Will policies solve long-standing weaknesses?

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Japan - December 2014

With so much focus on emerging markets and, in particular, China, investors can be forgiven for sometimes forgetting that Japan is still a major economic power.

Estimated figures from the International Monetary Fund (IMF) calculated on GDP based on purchasing power parity show that Japan is the fourth largest economy in the world behind China, the US and India.

But this is often overlooked, as Japan struggles to reverse its deflationary environment and boost growth.

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However, the Japanese economy has recently been given a new lease of life, following the arrival of Shinzo Abe in December 2012, after years of ineffective political and corporate governance.

Real GDP figures from the Organisation for Economic Co-operation and Development show growth since 2012 has remained pretty steady at 1.5 per cent in 2013 and 1.2 per cent for this year and next.

But Japan’s latest GDP figures released in November reveals the country has fallen into a technical recession with a contraction of 0.4 per cent in the third quarter, resulting in an annualised contraction of 1.6 per cent.

Meanwhile, consumer prices index figures show a year-on-year increase in inflation of 0.4 per cent in 2013, which may seem a long way off from the country’s 2 per cent target, but it is a vast improvement from the negative figures posted in 2009, 2010 and 2011.

Mr Abe’s ‘three arrows’ strategy has become less sharply defined in recent months as inflation remains stagnant and details on the third step of structural reform remains sketchy, but the decision by the Bank of Japan to further extend its monetary easing policy at the end of October has provided an unexpected boost to the markets, and, as a result, hopefully the economy.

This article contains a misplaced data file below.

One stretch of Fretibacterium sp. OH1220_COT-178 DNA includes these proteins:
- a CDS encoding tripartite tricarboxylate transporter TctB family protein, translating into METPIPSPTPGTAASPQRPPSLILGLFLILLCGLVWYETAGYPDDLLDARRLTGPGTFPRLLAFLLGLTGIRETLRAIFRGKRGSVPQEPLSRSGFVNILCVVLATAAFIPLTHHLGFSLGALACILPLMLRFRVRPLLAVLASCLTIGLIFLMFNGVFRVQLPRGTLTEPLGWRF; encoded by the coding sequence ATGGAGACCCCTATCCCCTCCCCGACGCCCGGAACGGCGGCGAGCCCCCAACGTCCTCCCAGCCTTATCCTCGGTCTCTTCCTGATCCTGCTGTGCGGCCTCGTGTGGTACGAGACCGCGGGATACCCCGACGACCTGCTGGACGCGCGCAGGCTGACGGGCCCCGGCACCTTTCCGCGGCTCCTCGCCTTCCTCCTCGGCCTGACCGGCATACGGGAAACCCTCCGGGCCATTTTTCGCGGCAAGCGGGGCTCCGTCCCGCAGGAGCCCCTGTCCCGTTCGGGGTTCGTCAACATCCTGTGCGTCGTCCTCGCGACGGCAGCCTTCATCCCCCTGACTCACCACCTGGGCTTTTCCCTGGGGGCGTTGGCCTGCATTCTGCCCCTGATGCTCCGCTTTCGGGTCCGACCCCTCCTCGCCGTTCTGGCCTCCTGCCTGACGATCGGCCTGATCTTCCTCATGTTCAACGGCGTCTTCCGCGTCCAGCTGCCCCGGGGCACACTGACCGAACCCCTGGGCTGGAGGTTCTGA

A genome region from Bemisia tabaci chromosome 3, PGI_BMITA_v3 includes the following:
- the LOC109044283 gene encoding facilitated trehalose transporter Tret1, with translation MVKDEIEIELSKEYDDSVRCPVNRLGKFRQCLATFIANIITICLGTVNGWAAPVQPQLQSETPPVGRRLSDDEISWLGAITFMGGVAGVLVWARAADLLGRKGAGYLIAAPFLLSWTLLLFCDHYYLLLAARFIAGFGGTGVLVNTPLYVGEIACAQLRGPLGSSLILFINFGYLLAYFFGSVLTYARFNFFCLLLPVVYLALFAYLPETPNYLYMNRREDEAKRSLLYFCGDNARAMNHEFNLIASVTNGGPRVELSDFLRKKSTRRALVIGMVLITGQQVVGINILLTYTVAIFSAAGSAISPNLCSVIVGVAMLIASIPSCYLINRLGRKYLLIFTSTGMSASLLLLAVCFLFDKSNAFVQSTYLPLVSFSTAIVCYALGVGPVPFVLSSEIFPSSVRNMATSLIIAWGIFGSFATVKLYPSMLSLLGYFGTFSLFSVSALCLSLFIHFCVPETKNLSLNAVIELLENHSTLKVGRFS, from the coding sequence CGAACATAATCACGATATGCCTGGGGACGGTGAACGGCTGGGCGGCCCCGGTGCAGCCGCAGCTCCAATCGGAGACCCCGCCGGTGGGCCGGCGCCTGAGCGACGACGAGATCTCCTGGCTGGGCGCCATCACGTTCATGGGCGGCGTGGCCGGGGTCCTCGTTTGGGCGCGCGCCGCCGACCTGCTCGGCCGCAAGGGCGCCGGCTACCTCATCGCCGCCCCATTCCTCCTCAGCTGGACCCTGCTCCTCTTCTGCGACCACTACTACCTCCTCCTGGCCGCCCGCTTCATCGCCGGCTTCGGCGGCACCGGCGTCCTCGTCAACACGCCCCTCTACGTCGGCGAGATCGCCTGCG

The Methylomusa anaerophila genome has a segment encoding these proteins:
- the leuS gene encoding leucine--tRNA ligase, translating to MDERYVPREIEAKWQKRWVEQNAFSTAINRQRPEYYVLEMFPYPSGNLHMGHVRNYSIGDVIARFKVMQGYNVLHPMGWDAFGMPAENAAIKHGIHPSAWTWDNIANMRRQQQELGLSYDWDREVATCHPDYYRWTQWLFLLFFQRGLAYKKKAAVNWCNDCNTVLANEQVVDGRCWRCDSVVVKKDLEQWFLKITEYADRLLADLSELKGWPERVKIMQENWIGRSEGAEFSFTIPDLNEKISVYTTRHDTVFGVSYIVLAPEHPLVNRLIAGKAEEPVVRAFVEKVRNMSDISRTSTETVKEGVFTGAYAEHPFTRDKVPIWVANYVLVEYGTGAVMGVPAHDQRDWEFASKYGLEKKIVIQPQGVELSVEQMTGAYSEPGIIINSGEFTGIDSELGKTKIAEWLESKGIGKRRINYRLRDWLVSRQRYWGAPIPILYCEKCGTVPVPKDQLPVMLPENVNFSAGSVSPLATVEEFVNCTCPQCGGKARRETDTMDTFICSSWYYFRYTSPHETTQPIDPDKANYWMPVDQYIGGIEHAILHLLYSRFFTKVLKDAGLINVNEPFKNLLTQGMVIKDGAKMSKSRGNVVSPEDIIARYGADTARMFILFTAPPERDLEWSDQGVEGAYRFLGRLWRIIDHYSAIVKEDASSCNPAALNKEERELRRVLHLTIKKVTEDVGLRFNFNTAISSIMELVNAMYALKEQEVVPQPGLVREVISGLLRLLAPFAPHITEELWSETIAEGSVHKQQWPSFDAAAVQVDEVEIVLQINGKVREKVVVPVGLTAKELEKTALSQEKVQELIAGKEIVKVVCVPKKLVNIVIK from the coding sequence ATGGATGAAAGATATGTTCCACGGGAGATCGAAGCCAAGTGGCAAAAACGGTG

Neil Walker, portfolio manager, multi-asset strategy group at Insight Investment, notes: “Prime minister Abe’s economic reforms are a massive experiment, and in the long term Japan’s huge government debt and poor demographic profile make it uncertain as to whether reflationary policies will succeed.

“However, we do believe that bouts of stimulus… will lead to significant market opportunities. To succeed in the long term, [Mr] Abe’s policies will probably require a tailwind from the global economy. If global growth slows or there is a major risk-off event, it could derail the Japanese story.”

The question of course is whether this policy announcement will give a long-term or a short-term boost to markets and the economy. The rise in the consumption tax in April has already been cited as a partial reason for Japan’s lack of inflation in the past few months, and with another one scheduled for next year the outlook remains uncertain.

Mike Woolley, client portfolio manager for Asia equity at Eastspring Investments, also cautions that “while this latest news is supportive for equities, one cannot rule out bouts of market volatility. This year has been a case in point: market performance and volatility has coincided with short-term-focused participants responding to thematic macroeconomic news flows, irrespective of company fundamentals.”